It appears that, given the nature of the alleged claim and the fact that Claimant is an inmate, Claimant does not have any other adequate avenue of redress for his injuries arising from the incident. This factor, therefore, weighs in Claimant's favor.

The next three factors covering notice, opportunity to investigate and prejudice, are closely related and may be considered together (Brewer v State of New York, 176 Misc 2d 337, 342). The Claimant reported his injuries two days after the incident, filed a grievance and served a notice of intention and an amended notice of intention within 90 days of accrual of his cause of action. According to Defendant (although Claimant maintains otherwise), the paved area has not been altered in any way since the accident and is today in substantially the same condition as it was on the day that Claimant fell. I find that these three factors, therefore, weigh in Claimant's favor.

Of the six enumerated factors in CCA § 10(6), it is the appearance of merit that is most significant. It would be pointless to grant permission to file late if the proposed claim did not have at least the appearance of merit (see e.g. Prusack v State of New York, 117 AD2d 729). Generally, a proposed claim meets the appearance of merit standard if it passes a two-fold test. It must not be patently groundless, frivolous or legally defective and, upon consideration of the entire record, there must be reasonable cause to believe a valid cause of action exists (Matter of Santana v New York State Thruway Auth., 92 Misc 2d 1).

Defendant asserts that the claim, like the notice and amended notice of intention, fails to adequately identify where the incident occurred or what the alleged defective condition was and that, therefore, the application should be denied. With regard to the location of the incident, however, taking all Claimant's submissions into account, I find that any confusion as to the location of Claimant's fall was dispelled by Claimant's attachment of the photograph to his August 30, 2005 Affidavit. As indicated above, Claimant has marked this photograph with an "X" to indicate the location of his fall.

The question of what caused Claimant's fall is more problematic. Claimant alleged in his notice and amended notice of intention that he "lost his footing along the shoulder" of the walkway. In his claim, Mr. Clendinen alleges both that the paving material was "heaving up" and that there was a "drop of about six inches" between the walkway and the roadway. The claim alleges that he fell, but does not specify whether he did so because he stepped in the six-inch drop or because he tripped on the material that was heaving up. Moreover, though he alleges in a conclusory manner that Defendant "having notice of the disrepair of the walkway; failed to repair the same" (Claim, par. 4), he fails to identify the specific hazard that caused his fall or how or when Defendant was placed on notice that such a defect existed.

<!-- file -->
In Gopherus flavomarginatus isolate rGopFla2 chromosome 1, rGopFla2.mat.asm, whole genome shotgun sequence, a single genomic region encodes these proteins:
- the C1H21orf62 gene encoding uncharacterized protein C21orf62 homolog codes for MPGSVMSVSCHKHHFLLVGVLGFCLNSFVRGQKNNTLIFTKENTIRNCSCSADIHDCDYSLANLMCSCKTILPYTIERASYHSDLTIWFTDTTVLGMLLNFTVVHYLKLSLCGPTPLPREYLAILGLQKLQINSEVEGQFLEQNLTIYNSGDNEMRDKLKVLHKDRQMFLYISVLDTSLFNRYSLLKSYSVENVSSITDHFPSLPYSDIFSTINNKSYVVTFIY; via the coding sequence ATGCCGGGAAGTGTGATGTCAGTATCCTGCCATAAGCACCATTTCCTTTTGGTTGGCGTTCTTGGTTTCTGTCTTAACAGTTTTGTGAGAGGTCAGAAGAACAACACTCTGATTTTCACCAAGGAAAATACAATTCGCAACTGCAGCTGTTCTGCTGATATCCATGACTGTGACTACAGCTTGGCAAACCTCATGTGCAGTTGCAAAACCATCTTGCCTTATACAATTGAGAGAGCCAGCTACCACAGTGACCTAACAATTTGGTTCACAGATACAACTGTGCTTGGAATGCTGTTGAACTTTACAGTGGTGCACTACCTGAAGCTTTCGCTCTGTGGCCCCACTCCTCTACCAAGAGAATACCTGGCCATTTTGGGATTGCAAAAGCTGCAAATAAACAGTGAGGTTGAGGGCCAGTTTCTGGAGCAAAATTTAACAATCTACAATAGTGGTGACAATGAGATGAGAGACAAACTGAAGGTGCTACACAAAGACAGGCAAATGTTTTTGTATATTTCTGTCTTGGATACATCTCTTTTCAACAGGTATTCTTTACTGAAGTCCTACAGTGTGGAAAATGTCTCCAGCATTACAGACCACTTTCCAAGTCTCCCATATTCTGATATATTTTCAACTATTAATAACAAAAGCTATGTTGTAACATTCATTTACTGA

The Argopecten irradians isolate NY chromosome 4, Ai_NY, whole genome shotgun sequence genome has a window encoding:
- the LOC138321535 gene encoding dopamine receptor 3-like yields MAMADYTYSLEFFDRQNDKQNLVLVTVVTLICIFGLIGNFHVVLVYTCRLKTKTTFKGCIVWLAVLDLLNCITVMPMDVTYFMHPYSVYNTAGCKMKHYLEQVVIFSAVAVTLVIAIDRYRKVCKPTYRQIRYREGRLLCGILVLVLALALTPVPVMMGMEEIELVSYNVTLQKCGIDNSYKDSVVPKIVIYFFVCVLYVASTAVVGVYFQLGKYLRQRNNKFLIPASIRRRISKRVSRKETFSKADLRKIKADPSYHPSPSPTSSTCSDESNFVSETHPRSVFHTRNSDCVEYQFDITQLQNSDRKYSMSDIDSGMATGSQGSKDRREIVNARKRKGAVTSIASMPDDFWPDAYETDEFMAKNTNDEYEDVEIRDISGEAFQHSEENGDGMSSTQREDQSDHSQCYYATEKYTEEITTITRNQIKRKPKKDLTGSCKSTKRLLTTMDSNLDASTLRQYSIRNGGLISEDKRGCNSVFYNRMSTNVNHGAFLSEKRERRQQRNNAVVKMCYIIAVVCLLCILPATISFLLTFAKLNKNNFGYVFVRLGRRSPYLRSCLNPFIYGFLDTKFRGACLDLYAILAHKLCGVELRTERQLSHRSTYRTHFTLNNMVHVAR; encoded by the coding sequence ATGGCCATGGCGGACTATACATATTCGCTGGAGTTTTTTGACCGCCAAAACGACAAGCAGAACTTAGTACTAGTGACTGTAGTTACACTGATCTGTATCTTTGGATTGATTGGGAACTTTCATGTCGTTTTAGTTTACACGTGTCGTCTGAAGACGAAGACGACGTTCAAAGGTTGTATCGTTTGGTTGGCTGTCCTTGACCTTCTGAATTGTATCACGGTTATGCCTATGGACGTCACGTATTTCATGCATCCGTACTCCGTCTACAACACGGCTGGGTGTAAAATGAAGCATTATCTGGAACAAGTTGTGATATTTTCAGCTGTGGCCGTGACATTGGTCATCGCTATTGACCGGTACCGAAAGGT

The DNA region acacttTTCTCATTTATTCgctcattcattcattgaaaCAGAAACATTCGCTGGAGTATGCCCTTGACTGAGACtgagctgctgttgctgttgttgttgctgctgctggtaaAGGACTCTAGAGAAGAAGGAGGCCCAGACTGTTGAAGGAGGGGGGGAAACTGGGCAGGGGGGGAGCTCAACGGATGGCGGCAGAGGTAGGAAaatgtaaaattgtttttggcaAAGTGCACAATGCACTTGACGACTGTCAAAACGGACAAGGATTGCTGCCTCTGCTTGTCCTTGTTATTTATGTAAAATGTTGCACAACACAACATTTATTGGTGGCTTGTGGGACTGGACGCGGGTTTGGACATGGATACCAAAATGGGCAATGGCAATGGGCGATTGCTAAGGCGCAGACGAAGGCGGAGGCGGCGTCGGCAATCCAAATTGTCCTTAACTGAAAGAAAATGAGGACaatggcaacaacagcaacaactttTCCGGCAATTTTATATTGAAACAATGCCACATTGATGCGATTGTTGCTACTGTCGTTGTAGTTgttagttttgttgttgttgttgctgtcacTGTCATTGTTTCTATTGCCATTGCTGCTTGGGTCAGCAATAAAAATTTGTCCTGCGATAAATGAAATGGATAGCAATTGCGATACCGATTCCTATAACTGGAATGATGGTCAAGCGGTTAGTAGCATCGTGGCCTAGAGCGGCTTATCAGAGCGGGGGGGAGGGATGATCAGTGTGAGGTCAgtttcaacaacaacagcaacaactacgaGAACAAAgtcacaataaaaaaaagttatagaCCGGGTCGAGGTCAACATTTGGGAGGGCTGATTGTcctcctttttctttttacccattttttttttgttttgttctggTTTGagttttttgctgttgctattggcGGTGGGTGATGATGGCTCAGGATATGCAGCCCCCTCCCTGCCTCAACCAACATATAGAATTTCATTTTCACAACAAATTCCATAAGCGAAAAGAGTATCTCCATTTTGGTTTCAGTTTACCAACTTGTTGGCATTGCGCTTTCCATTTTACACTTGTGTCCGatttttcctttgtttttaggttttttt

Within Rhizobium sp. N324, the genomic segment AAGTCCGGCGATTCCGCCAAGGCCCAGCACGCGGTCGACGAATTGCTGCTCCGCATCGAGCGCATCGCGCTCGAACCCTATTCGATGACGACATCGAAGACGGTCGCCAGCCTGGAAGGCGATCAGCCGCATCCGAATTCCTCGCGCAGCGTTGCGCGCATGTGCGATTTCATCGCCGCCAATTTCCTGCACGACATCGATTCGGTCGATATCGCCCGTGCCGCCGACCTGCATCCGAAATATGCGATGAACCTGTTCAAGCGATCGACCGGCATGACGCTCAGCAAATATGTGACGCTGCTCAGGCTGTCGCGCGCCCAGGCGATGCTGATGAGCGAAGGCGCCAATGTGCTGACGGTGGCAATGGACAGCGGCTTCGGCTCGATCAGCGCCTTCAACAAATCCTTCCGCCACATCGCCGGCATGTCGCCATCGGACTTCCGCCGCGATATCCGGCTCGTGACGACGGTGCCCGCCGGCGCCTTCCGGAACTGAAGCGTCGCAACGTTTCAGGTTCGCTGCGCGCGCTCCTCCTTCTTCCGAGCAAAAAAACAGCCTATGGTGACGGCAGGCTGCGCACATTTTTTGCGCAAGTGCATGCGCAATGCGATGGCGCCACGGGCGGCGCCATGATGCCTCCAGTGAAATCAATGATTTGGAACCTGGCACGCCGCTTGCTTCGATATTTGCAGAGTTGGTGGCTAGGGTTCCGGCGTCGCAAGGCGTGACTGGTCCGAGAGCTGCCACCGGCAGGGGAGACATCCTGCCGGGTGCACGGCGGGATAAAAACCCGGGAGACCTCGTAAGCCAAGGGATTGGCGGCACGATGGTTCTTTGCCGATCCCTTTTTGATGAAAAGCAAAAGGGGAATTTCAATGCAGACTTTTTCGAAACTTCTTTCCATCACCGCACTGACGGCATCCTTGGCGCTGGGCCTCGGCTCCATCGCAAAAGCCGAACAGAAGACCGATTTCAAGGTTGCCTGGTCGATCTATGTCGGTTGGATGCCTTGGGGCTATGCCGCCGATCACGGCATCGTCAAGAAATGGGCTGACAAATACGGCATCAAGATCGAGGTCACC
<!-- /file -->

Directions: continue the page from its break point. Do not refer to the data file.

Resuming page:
On the issue of notice, Mr. Sears' Affidavit at paragraph 19 indicates that no other incidents or injuries relating to the condition of the walkway have been reported. The 13 photographs of the walkway attached to the Affidavit of Michael R. Sears depict the area where Claimant alleges he fell from many different vantage points. Although perhaps not determinative of the issue, they do support Mr. Sears' contentions, as no obvious defects in the pavement are visible. The photographs do not depict a walkway in disrepair. Although there are certainly small cracks in the pavement, there is no sign of uneven or heaving pavement, or of a six-inch drop. Nothing in the photographs indicate the existence of a hazard that is open and apparent or from which one would deduce that Defendant must have had constructive notice of a hazard.

Assuming, arguendo, that a hazardous condition did exist on the walkway, Claimant must still demonstrate that Defendant had notice of the allegedly defective condition if his claim is to be deemed meritorious. The landowner either must have created the dangerous or defective condition or must otherwise have actual or constructive notice of it (Batiancela v Staten Island Mall, 189 AD2d 743; Browne v Big V Supermarkets, 188 AD2d 798). "To constitute constructive notice, a defect must be visible and apparent and it must exist for a sufficient length of time prior to the accident to permit a defendant's employees to discover and remedy it"; a general awareness that a dangerous condition may exist is legally insufficient to create constructive notice (Gordon v American Museum of Natural History, 67 NY2d 836, 837). Claimant has made no showing that Defendant had notice of the alleged defective condition. Without notice of the alleged defect, either actual or constructive, Defendant can not be cast in damages (Bethel v New York City Transit Auth., 92 NY2d 348; Babbie v Boisvert, 281 AD2d 845). I find that Claimant has failed to establish a prima facie cause of action for negligence. Accordingly, Claimant has failed to demonstrate that his proposed claim is meritorious.

Upon reviewing and balancing all of the factors enumerated in CCA § 10(6), the Court finds that they weigh in Defendant's favor. Based upon the foregoing, it is hereby

ORDERED, that Claimant's motion (M-70089) to strike affirmative defenses, or alternatively for late claim relief, is denied. Defendant's cross-motion (CM-70434) for dismissal of the claim is granted.

February 1, 2006
Rochester, New York

HON. RENÉE FORGENSI MINARIK
Judge of the Court of Claims